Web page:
Pareto Improving Taxation in Incomplete Markets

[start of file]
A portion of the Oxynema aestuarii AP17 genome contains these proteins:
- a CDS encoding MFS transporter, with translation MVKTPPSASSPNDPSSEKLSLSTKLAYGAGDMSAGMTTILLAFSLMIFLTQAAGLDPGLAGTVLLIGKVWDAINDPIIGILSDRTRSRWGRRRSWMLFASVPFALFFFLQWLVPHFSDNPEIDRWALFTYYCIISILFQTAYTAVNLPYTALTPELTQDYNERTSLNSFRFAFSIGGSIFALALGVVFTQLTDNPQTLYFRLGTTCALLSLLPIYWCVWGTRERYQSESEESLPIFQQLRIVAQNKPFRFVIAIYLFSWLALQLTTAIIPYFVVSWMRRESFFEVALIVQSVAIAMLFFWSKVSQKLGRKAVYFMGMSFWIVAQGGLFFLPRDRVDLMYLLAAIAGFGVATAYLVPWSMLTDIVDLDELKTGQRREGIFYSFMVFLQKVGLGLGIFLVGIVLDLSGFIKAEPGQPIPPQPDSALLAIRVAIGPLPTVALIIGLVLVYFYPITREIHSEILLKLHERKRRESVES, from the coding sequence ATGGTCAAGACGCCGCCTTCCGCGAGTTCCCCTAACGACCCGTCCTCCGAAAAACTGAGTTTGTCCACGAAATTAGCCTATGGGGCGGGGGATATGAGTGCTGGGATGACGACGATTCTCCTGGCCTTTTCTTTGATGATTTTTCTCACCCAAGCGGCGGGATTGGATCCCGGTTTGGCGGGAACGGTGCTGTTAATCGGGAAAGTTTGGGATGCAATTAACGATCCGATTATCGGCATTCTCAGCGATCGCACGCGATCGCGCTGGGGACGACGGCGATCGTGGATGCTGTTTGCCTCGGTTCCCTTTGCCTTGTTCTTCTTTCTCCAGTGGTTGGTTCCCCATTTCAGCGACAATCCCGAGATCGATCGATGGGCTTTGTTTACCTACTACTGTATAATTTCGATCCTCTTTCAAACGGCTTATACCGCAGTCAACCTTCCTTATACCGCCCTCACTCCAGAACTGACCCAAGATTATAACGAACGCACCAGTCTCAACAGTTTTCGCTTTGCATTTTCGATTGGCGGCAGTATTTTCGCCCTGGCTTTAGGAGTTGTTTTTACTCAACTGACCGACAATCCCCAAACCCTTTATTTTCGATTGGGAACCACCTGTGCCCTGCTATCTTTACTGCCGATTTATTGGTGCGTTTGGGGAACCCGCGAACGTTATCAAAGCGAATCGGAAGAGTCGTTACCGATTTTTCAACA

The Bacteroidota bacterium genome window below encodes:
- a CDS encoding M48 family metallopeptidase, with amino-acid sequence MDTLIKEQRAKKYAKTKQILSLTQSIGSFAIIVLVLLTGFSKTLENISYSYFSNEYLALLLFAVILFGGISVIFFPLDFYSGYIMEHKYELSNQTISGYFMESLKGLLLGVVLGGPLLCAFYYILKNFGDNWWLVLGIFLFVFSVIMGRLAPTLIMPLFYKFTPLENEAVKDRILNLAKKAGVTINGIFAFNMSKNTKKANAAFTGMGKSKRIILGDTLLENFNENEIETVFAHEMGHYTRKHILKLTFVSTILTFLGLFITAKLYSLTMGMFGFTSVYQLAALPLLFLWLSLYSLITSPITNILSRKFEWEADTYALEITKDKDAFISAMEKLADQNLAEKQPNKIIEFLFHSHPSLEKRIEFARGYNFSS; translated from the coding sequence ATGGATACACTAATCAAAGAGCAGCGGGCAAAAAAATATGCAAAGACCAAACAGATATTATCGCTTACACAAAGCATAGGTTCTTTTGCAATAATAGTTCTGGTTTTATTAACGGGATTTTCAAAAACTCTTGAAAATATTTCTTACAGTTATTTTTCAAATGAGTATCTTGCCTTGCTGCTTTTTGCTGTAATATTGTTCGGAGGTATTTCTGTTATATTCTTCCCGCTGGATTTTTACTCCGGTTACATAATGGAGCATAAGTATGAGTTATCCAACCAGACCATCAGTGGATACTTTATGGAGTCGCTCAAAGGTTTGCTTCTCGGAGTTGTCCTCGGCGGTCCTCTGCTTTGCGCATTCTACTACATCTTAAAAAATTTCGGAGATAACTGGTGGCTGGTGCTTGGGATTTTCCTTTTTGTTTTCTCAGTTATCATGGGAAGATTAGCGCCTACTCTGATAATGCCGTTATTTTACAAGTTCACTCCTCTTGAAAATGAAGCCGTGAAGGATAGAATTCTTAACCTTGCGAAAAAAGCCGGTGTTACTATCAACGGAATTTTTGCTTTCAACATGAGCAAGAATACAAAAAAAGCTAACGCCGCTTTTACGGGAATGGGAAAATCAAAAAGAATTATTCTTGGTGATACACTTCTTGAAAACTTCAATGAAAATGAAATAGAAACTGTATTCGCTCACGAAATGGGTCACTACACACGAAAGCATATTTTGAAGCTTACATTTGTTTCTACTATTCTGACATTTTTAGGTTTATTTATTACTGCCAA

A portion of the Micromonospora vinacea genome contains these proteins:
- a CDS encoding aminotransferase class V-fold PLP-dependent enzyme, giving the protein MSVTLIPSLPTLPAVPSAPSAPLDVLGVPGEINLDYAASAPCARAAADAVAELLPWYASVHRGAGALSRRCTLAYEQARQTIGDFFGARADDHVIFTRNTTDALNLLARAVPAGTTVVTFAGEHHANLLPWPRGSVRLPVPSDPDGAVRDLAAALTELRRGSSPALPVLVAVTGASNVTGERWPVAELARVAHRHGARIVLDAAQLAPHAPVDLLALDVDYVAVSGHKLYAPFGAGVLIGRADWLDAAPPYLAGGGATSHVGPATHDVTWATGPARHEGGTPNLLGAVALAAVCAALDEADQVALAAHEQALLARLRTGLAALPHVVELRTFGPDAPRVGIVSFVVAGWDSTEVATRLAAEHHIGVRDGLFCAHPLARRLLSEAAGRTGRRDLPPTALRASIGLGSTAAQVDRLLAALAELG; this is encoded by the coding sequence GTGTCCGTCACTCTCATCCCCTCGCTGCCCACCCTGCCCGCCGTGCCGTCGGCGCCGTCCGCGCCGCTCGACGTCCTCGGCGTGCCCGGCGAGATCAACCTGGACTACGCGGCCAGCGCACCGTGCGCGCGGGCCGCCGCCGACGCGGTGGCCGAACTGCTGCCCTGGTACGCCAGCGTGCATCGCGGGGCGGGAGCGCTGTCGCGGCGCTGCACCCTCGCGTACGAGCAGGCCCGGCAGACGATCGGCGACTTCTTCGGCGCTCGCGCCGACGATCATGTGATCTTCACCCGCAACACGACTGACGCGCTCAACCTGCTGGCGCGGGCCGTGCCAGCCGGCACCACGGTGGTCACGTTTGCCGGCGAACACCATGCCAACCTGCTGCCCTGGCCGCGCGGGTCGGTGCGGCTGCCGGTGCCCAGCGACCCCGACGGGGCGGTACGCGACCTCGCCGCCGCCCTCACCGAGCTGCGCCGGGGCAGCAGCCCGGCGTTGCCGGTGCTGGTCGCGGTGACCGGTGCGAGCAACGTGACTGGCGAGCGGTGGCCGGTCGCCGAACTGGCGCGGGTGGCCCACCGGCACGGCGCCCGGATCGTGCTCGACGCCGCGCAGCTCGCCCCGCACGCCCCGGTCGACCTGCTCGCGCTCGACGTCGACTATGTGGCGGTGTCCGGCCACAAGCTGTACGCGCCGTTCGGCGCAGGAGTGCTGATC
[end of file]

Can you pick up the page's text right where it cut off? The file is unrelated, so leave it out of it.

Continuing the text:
When asset markets are incomplete there are almost always many Pareto improving policy interventions. Remarkably, these interventions do not involve adding any new markets. Focusing on tax policy, I create a framework for proving the existence of Pareto improving taxes, for computing them, and for estimating the size of the Pareto improvement. The protagonist is the price adjustment following an intervention. Its role is to improve on asset insurance by redistributing endowment wealth across states. If taxes targeting current incomes are Pareto improving, then they must cause an equilibrium price adjustment. Conversely, if the price adjustment is sufficiently sensitive to risk aversions, then for almost all risk aversions and endowments, Pareto improving taxes exist. I show how to verify this sensitivity test with standard demand theory, which Turner (2003a) extends from complete to incomplete markets. I show that different policies generically admit Pareto improving taxes, by showing they all pass this same sensitivity test. These include (a) taxes on asset purchases, (b) lump-sum taxes on present income plus one flat tax on asset purchases, (c) asset measurable taxes on capital gains, (d) excise taxes on current commodities. To numerically identify the Pareto improving taxes, I give a formula for the welfare impact of taxes. The formula requires information about individual marginal utilities and net trades, and about the derivative of aggregate, not individual, demand with respect to prices and taxes. To bound the rate of Pareto improvement, I define an equilibrium's insurance deficit. Pareto optimality obtains exactly when the insurance deficit is zero. If the tax policy targets only current incomes, then the implied price adjustment determines the best rate, by integration against the covariance of the insurance deficit and net trades across agents
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